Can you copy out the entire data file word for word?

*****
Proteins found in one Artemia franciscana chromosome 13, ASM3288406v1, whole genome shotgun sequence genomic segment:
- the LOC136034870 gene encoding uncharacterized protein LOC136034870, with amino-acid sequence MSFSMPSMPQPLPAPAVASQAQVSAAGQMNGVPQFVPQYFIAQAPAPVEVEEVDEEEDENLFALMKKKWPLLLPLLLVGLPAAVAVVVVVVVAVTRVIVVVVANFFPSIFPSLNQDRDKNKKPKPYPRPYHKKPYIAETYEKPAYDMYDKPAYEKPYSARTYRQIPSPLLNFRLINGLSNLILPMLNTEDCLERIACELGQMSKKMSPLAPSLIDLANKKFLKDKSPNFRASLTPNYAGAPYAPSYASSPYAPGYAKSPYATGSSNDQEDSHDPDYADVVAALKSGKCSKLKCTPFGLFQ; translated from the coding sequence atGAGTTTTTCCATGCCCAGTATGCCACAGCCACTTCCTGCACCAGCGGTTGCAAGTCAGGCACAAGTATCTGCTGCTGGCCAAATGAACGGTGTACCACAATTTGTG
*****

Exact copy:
Proteins found in one Artemia franciscana chromosome 13, ASM3288406v1, whole genome shotgun sequence genomic segment:
- the LOC136034870 gene encoding uncharacterized protein LOC136034870, with amino-acid sequence MSFSMPSMPQPLPAPAVASQAQVSAAGQMNGVPQFVPQYFIAQAPAPVEVEEVDEEEDENLFALMKKKWPLLLPLLLVGLPAAVAVVVVVVVAVTRVIVVVVANFFPSIFPSLNQDRDKNKKPKPYPRPYHKKPYIAETYEKPAYDMYDKPAYEKPYSARTYRQIPSPLLNFRLINGLSNLILPMLNTEDCLERIACELGQMSKKMSPLAPSLIDLANKKFLKDKSPNFRASLTPNYAGAPYAPSYASSPYAPGYAKSPYATGSSNDQEDSHDPDYADVVAALKSGKCSKLKCTPFGLFQ; translated from the coding sequence atGAGTTTTTCCATGCCCAGTATGCCACAGCCACTTCCTGCACCAGCGGTTGCAAGTCAGGCACAAGTATCTGCTGCTGGCCAAATGAACGGTGTACCACAATTTGTG